Patagonic RAS was consolidated as the most important international meeting on recirculating aquaculture systems (RAS) in the southern hemisphere. Over 260 people gathered at Teatro del Lago, in Frutillar, to listen to the 14 speakers participating in the fourth version of this event. At the same time, a similar number of attendees did so via streaming from different parts of the world.
The presentations and panels focused on the production of Atlantic salmon post-smolts in closed systems in Chile. Nelson León, assistant manager for freshwater of Salmones Austral, shared the farming experience of Los Arrayanes fish farm. With a current capacity to produce 2,100 tons, the first fish are being farmed in salt water using the company's RAS strategy. After reducing the challenges associated with maturation in RAS for freshwater, León explained that “the strategy of applying RAS after smoltification allows producing fish that are better adapted to the sea and show better performance during on-growing.” León emphasized that “farming projects in closed systems for post-smolts are the approach that the industry should adopt since shortening the cycle in the sea reduces several risks and makes our industry more sustainable.”
In more global terms, Valentina Tapia and Sigve Nordrum, of Aker Biomarine, showed how sustainability is changing consumption and purchasing behavior, according to a recent study conducted in the United States. They reported that 57% of those surveyed said that they are changing their diet towards a more sustainable one and 59.3% would pay more for sustainable products. Also, 63% of respondents would like to have more information about the meaning of the different "eco-labels".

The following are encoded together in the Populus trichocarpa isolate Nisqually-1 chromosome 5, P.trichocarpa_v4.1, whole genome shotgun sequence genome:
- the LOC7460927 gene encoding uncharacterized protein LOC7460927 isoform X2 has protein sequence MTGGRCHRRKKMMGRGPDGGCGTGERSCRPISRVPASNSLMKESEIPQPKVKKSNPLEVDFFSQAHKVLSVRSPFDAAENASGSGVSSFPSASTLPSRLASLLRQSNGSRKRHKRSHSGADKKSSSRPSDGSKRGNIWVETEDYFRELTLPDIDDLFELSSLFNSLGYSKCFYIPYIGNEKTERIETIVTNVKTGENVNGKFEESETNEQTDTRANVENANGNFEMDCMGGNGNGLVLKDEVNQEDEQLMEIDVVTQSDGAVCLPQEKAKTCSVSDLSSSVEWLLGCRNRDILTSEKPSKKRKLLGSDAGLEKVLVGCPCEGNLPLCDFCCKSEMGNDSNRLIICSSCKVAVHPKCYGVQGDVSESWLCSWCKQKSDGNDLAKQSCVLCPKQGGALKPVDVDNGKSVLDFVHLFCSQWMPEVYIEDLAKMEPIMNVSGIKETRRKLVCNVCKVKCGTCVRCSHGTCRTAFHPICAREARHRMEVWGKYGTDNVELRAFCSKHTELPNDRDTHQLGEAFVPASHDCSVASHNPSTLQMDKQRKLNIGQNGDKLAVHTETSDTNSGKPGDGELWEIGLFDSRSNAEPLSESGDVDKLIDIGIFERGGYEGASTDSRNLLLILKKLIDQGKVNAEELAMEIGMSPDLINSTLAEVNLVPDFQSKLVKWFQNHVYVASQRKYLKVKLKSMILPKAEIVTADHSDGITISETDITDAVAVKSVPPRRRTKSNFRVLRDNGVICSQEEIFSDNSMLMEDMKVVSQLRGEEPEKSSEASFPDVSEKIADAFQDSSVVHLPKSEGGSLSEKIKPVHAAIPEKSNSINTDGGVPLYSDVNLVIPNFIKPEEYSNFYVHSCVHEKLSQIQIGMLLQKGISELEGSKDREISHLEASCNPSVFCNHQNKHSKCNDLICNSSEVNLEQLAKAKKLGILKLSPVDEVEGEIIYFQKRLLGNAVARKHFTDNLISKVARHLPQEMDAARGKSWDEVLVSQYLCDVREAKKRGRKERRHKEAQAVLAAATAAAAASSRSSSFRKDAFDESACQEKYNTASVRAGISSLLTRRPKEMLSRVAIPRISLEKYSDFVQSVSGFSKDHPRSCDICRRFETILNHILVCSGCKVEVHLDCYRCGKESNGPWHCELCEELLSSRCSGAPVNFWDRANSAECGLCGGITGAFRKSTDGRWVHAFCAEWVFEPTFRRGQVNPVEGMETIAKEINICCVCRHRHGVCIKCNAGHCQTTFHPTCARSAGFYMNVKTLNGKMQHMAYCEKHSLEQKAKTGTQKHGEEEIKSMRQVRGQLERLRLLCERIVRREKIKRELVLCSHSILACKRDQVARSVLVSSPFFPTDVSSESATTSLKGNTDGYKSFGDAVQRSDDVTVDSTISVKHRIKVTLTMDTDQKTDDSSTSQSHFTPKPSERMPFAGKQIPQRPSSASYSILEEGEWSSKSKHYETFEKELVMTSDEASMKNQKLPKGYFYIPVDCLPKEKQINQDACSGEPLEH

Technical and nutritional aspects
Water velocity is not the same when growing post-smolt fish in RAS, and this has implications for their muscle texture, robustness and performance. This was demonstrated by Gerrit Timmerhaus of Nofima. The researcher showed results with speeds lower and higher than 1 BL/s, with differences in muscle tissue, skin, growth and robustness. In addition, he stressed the importance of not sacrificing animal welfare for weight or growth.
On the other hand, Ximena Navarro, from Bioled, explained details of studies on light, temperature and photoperiod, and how they managed to reduce early maturity in Atlantic salmon; as well as the latest technologies developed to make the photoperiod more efficient in conditions of higher density or depth in the ponds.
Sharada Navada, from Pure Salmon Kaldnes, explained the importance of considering the bioreactor and the associated microbiota that, as well as the fish, is affected by alterations in the environment, be it temperature or salinity.
As for nutrition, Joana Silva, from BioMar Group, emphasized the benefits of the adequate incorporation of zinc – above 180 ppm – in fish feed when farming in RAS. Studies and field tests carried out at ATC Patagonia showed an improvement in FCR, higher protein retention and a better healing process in the event of wounds after strengthening the skin.
Also, Eduardo Yamashita, from DSM, referred to the OVN™ strategy promoted by his company, after understanding and observing that an adjustment in the protein sources in the feed formula (marine to vegetable) implies an alteration in the delivery of vitamins. He emphasized the importance of a constant review and evaluation of the requirements and delivery of vitamins through aquafeeds.
There were also other equally interesting topics, such as the ASC standards for RAS farming strategies (there are already 3 salmon farms, 3 seriola farms and 1 tilapia farm using RAS that have RAS standards), all the infections associated with RAS farming of Atlantic salmon, the reduction of water use as a pillar of a sustainable production strategy and genetic aspects associated with RAS farming.
“We believe that after the three RAS meetings we have already performed, including one in the pandemic, with this fourth version our Patagonic RAS has been consolidated. We are very pleased to promote conversation and update initiatives on the advances for the aquaculture industry in Chile and the world and we are already starting to work on the agenda for 2024,” said Michael Adler, BioMar's commercial manager.